November 22, 2013
Students fill up for hunger
College collects $1,300 as part of effort to raise awareness about poverty
Chants of “hunger ends here” and “end hunger now” blared across West Court Street Thursday afternoon, as nearly 60 students from SUNY Cortland shaped themselves into a human chain, passing donated food, cash and spare change hand over hand in a show of solidarity aimed against hunger, inequity and poverty.
The spectacle was entitled, “Fill The Bowl” and was run by students of Professor Caroline Kaltefleiter’s Communication and Social Change class.
By design, the event was planned months ago to coincide with National Hunger and Homelessness Week, with all of the over $1,300 raised during student’s hour-long efforts on West Court Street, and a week of bowl-filling on campus in the run-up to Thursday’s collection went to benefit Loaves and Fishes, a soup kitchen that operates out of Grace Episcopal Church on Court Street.
“It’ll go to ongoing expenses, buying food,” said Loaves and Fishes Director Kim Hill. “Right now during the holidays it’s a big help.”
Now in her 12th year at SUNY Cortland, Kaltefleiter said that this was the first time that she has had the chance to teach this class and sponsor the event, though she plans to keep it going in the coming years.
“This isn’t just a one-off,” said Kaltefleiter. “We’re going to continue to do this because the need is so great.”
“As Cortland students, we’re not just here for four years and then we leave,” said Lauryn Lecero, a senior communications major who participated in Thursday’s event. “We actually care.”
“This is the first time I’ve stood in line and chanted before,” added Alexandra Gallagher, a junior communications and public relations major. “I feel like I’m part of one of those important movements.”
Cortland County’s 16.2 percent mark surpasses the state’s average of 15.1 percent of individuals living in poverty according to the New York State Community Action Association’s 2013 poverty report, compiled using a three-year aggregate of statistics from the U.S. Census Bureau’s annual American Community Survey.
Though Cortland’s 17.4 percent rate of poverty in children under the age of 18 was lower than the state average by 3.8 percent, the pair of numbers is still unacceptable, said Kaltefleiter.
“Where are we going to be in another five years,” she asked. “How are these people going to be fed?”
Compounding the issue of hunger and poverty in the county are reductions in funding to the federal government’s SNAP (Supplemental Nutrition Assistance Program) benefits, which took effect Nov. 1 and cut monthly subsidies for a family of four by around $36 nationwide. This translates into about 21 individual meals per month, according to the Department of Agriculture.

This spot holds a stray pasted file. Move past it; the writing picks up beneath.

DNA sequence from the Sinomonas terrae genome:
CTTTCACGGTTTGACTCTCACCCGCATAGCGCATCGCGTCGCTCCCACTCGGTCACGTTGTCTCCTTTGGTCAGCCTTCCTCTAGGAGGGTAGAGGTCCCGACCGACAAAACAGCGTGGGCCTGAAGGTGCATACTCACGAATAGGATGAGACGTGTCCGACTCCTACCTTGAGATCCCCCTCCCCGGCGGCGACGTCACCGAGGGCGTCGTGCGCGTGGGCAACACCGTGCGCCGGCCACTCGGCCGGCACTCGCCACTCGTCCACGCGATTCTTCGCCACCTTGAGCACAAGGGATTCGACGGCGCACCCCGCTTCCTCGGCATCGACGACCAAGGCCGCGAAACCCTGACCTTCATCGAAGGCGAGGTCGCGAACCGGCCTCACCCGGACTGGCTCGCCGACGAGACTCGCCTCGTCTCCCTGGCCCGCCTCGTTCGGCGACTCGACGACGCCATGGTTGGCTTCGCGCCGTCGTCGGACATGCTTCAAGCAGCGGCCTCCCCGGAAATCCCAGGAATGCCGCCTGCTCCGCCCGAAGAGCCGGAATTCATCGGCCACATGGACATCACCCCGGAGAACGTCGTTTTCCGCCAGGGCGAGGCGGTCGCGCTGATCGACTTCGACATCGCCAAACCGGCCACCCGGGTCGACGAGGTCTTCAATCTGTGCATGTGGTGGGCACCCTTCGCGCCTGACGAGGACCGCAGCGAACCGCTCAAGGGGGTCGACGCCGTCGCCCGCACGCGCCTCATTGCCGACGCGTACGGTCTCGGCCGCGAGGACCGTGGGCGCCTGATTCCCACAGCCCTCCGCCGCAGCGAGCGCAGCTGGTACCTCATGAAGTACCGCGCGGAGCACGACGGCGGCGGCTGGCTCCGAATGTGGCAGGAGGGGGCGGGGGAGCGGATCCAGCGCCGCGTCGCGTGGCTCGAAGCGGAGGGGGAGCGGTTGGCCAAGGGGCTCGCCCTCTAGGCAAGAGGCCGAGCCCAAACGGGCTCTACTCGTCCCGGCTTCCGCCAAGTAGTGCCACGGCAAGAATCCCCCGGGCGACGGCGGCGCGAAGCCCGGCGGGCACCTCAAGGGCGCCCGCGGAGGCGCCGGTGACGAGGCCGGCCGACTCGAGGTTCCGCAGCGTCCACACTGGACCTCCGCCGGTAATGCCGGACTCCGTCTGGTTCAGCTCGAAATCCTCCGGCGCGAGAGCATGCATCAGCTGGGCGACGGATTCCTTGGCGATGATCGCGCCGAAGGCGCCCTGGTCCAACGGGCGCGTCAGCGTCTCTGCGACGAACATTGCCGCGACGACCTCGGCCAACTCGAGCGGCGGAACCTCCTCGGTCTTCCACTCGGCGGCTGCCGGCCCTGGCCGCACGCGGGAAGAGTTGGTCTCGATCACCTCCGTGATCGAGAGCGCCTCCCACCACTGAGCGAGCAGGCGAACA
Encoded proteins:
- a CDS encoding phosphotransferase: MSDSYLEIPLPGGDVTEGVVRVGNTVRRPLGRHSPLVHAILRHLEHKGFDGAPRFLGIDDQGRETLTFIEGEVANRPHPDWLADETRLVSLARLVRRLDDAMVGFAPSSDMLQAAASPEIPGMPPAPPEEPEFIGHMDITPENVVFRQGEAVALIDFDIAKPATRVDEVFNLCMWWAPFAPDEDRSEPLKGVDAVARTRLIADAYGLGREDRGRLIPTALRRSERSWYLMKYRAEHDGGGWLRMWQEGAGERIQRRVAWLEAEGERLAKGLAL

“If you have such a large population that qualify for free and reduced (lunches), what are those kids suppose to do when they’re not in school?” asked Ann Marie Phelps, Community Services Director of Catholic Charities of Cortland County.
To bridge the gap left by the reductions, many individuals are turning to local food pantries and soup kitchens. Hill said that because of the cutbacks, things have been busier than usual at loaves and fishes, which serves meals daily.
“We’ve been getting hit pretty good,” Hill said. “We’re getting people coming in that we’ve never seen (before).”
Phelps said that she too has seen an increase in families and individuals seeking aid.
“I don’t know if it’s because of the cuts in benefits or because its the start of the heating and holiday season,” Phelps said. “But people are all talking about the cuts in their food stamps. Internally, we talk about how food pantries are not going to be able to cover those cuts.”
In response to the decrease in SNAP benefits, Phelps said Catholic Charities is pushing information about the Foodsense program, which provides people with units of food which can be purchased with either cash or food stamps.
“For $15.50, you’re getting close to $30 worth of food,” Phelps said.
Included in each unit, is beef, chicken, turkey, eggs and fresh produce and fruit.
Though their efforts on Thursday undoubtedly helped, hunger and poverty in the county remain a lingering issue, said Kelly Sutliff, a senior communications major present at the event.
“When does it ever stop,” she asked. “I’m proud of what we did, but I hope it continues.”
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